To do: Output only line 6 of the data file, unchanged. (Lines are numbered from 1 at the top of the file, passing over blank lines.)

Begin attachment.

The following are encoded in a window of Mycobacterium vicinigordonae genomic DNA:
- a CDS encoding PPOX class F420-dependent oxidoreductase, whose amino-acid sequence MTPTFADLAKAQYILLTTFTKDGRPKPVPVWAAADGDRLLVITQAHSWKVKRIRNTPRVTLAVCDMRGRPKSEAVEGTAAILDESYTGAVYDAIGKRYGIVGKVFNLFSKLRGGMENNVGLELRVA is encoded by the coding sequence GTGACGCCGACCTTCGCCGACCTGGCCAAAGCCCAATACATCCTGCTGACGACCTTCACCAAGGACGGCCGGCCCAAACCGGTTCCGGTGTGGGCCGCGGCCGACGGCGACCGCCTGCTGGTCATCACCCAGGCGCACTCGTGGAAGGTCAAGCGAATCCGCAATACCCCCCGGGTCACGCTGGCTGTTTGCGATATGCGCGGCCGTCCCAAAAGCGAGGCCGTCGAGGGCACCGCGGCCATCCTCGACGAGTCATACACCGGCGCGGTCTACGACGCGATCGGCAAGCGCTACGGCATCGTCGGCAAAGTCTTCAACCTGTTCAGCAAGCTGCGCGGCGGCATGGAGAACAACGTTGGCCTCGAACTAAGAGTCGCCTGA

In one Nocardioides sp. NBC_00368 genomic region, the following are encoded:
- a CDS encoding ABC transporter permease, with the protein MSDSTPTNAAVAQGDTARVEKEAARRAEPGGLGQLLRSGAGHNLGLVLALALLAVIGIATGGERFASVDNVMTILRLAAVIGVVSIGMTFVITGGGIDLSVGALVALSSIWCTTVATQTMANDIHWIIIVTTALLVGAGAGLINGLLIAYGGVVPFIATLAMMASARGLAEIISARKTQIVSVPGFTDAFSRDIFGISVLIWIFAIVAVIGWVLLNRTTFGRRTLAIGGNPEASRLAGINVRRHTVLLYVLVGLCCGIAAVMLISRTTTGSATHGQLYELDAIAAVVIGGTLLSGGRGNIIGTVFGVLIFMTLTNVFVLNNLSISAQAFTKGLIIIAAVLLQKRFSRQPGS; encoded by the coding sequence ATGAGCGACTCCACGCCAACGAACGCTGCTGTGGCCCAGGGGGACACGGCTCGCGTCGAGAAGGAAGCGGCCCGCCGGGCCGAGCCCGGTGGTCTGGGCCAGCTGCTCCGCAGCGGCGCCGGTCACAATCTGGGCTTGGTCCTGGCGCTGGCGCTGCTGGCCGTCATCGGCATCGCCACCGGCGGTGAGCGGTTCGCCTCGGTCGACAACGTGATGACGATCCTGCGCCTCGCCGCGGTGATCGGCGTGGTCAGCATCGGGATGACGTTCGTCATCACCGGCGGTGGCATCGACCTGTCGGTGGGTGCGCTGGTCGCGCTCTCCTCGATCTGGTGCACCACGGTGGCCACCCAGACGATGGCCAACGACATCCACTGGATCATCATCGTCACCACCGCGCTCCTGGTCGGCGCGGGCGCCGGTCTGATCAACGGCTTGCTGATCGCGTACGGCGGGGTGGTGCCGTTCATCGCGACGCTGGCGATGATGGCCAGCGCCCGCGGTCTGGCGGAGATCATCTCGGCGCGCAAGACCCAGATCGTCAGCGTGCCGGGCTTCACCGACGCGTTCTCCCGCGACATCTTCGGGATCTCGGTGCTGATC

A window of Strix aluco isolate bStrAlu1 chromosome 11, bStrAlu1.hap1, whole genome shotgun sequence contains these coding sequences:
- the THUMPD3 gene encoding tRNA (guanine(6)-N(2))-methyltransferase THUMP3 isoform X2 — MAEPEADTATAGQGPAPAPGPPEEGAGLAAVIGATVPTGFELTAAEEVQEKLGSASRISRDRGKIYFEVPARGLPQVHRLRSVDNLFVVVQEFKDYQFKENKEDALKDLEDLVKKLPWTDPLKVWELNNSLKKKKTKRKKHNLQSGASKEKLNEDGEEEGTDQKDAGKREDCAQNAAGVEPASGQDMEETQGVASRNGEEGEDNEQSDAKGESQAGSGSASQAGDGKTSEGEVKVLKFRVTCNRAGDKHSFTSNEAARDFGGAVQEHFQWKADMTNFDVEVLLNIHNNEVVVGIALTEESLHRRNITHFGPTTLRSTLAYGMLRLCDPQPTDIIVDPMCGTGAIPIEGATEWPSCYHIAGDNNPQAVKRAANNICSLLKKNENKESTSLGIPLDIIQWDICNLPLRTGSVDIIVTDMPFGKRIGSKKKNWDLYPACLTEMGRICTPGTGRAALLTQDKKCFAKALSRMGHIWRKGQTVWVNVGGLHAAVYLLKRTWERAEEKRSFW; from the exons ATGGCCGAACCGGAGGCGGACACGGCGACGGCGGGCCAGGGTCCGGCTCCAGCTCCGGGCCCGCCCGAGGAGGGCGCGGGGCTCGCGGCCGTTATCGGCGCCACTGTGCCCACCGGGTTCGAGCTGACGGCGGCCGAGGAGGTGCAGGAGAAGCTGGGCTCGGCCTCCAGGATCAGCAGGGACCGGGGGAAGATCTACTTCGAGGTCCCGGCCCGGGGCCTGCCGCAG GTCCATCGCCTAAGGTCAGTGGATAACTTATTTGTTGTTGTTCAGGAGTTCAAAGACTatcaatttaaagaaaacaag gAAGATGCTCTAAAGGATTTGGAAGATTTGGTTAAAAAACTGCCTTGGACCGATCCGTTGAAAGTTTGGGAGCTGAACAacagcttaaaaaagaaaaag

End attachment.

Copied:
- the THUMPD3 gene encoding tRNA (guanine(6)-N(2))-methyltransferase THUMP3 isoform X2 — MAEPEADTATAGQGPAPAPGPPEEGAGLAAVIGATVPTGFELTAAEEVQEKLGSASRISRDRGKIYFEVPARGLPQVHRLRSVDNLFVVVQEFKDYQFKENKEDALKDLEDLVKKLPWTDPLKVWELNNSLKKKKTKRKKHNLQSGASKEKLNEDGEEEGTDQKDAGKREDCAQNAAGVEPASGQDMEETQGVASRNGEEGEDNEQSDAKGESQAGSGSASQAGDGKTSEGEVKVLKFRVTCNRAGDKHSFTSNEAARDFGGAVQEHFQWKADMTNFDVEVLLNIHNNEVVVGIALTEESLHRRNITHFGPTTLRSTLAYGMLRLCDPQPTDIIVDPMCGTGAIPIEGATEWPSCYHIAGDNNPQAVKRAANNICSLLKKNENKESTSLGIPLDIIQWDICNLPLRTGSVDIIVTDMPFGKRIGSKKKNWDLYPACLTEMGRICTPGTGRAALLTQDKKCFAKALSRMGHIWRKGQTVWVNVGGLHAAVYLLKRTWERAEEKRSFW; from the exons ATGGCCGAACCGGAGGCGGACACGGCGACGGCGGGCCAGGGTCCGGCTCCAGCTCCGGGCCCGCCCGAGGAGGGCGCGGGGCTCGCGGCCGTTATCGGCGCCACTGTGCCCACCGGGTTCGAGCTGACGGCGGCCGAGGAGGTGCAGGAGAAGCTGGGCTCGGCCTCCAGGATCAGCAGGGACCGGGGGAAGATCTACTTCGAGGTCCCGGCCCGGGGCCTGCCGCAG GTCCATCGCCTAAGGTCAGTGGATAACTTATTTGTTGTTGTTCAGGAGTTCAAAGACTatcaatttaaagaaaacaag gAAGATGCTCTAAAGGATTTGGAAGATTTGGTTAAAAAACTGCCTTGGACCGATCCGTTGAAAGTTTGGGAGCTGAACAacagcttaaaaaagaaaaag